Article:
World Intellectual Property Organization

WIPO Arbitration and Mediation Center

ADMINISTRATIVE PANEL DECISION

DBA LUX 1 v. ICS INC.

Case No. D2012-0122

1. The Parties

The Complainant is DBA LUX 1 of Luxembourg, Luxembourg represented by Cabinet Germain & Maureau, France.

The Respondent is ICS INC. of Cayman Islands, Overseas Territory of the United Kingdom of Great Britain and Northern Ireland.

2. The Domain Name and Registrar

The disputed domain name <shockabsorbersportsbra.net> is registered with Directi Internet Solutions Pvt. Ltd. d/b/a PublicDomainRegistry.com.

3. Procedural History

The Complaint was filed with the WIPO Arbitration and Mediation Center (the “Center”) on January 24, 2012. On January 24, 2012, the Center transmitted by email to Directi Internet Solutions Pvt. Ltd. d/b/a PublicDomainRegistry.com a request for registrar verification in connection with the disputed domain name. On January 25, 2012, the Complainant filed an amended Complaint to include the registrant and contact information disclosed by the Registrar, which differed from the named Respondent and contact information in the Complaint. On January 26, 2012, Directi Internet Solutions Pvt. Ltd. d/b/a PublicDomainRegistry.com transmitted by email to the Center its verification response confirming that the Respondent is listed as the registrant and providing the contact details.

The Center verified that the Complaint together with the amended Complaint satisfied the formal requirements of the Uniform Domain Name Dispute Resolution Policy (the “Policy” or “UDRP”), the Rules for Uniform Domain Name Dispute Resolution Policy (the “Rules”), and the WIPO Supplemental Rules for Uniform Domain Name Dispute Resolution Policy (the “Supplemental Rules”).

In accordance with the Rules, paragraphs 2(a) and 4(a), the Center formally notified the Respondent of the Complaint, and the proceedings commenced on February 1, 2012. In accordance with the Rules, paragraph 5(a), the due date for Response was February 21, 2012. The Respondent did not submit any response. Accordingly, the Center notified the Respondent’s default on February 22, 2012.

The Center appointed Mihaela Maravela as the sole panelist in this matter on February 27, 2012. The Panel finds that it was properly constituted. The Panel has submitted the Statement of Acceptance and Declaration of Impartiality and Independence, as required by the Center to ensure compliance with the Rules, paragraph 7.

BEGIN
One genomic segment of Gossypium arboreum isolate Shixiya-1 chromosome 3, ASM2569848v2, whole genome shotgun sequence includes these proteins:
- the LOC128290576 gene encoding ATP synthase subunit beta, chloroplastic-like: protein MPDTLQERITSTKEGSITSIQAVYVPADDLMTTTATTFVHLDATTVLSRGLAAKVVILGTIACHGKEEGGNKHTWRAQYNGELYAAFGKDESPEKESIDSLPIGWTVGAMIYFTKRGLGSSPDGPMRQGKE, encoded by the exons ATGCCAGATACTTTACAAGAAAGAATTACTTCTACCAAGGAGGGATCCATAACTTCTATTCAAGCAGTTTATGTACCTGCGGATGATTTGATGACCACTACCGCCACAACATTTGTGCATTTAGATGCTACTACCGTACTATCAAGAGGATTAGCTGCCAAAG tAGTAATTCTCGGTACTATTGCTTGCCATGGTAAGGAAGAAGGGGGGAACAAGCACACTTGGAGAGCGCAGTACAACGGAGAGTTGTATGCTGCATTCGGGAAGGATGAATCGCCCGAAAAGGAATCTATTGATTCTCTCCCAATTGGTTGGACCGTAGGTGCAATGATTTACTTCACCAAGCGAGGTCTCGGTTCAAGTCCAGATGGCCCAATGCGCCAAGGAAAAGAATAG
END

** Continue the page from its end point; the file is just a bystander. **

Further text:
The Panel notes that the Registrar has confirmed the specific language of the registration agreement as English. In these circumstances, the Panel is satisfied that English is appropriate as the default language of the proceedings in accordance with paragraph 11 of the Rules.

4. Factual Background

The following facts have been alleged by the Complainant and not refuted by the Respondent.

The Complainant is a DBA LUX 1, a Luxembourg corporation, affiliated to the DBApparel Group, a market leader in design, manufacture and distribution of branded intimate apparel with a strong presence in France, Germany, Italy, the United Kingdom, South Africa, Belgium, United States of America (“US”) and emerging markets. Among the renowned brands distributed by DBApparel Group are DIM, PLAYTEX, LOVABLE, NUR DIE, ABANDERADO and WONDERBRA as well as SHOCK ABSORBER.

The Complainant is the owner of the registered trademark SHOCK ABSORBER which is used on a worldwide scale in relation with woman bras specifically designed for the practice of sports.

The disputed domain name was registered on January 14, 2012.

5. Parties’ Contentions

A. Complainant

The Complainant contends that the disputed domain name is confusingly similar with the Complainant’s earlier trademark SHOCK ABSORBER which is entirely reproduced therein. The addition of the descriptive terms “sportsbra” does not deprive the mark SHOCK ABSORBER of its distinctiveness and individuality, but furthermore enhances the risk of association in the public’s mind between the Complainant and the disputed domain name.

Also, the Complainant contends that the Respondent has no rights or legitimate interests in the disputed domain name. The Respondent is not legally or economically related to the Complainant and has never been authorized by the Complainant to use or register in any manner the name Shock Absorber Sports Bra, including as a domain name. The Respondent only redirects the disputed domain name to a parking page of sponsored links, for the purpose of economic gain.

The Complainant also argues that the Respondent registered and is using the disputed domain name to mislead visitors and to profit for commercial gain from confused visitors looking for the official website of the Complainant. The fact that the Respondent associated the Complainant’s mark SHOCK ABSORBER with the name “sports bra” in the disputed domain name and directed the same to a page pertaining to bras and lingerie induces that the Respondent had the Complainants trademark in mind when it registered the disputed domain name. Also, the disputed domain name resolves to a parking page providing sponsored links which represents bad faith use, especially when combined with other factors such as the Respondent preventing a trademark or service mark holder from reflecting its trademark in a corresponding domain name.

B. Respondent

The Respondent did not reply to the Complainant’s contentions.

6. Discussion and Findings

Preliminary Issue: Respondent’s Identity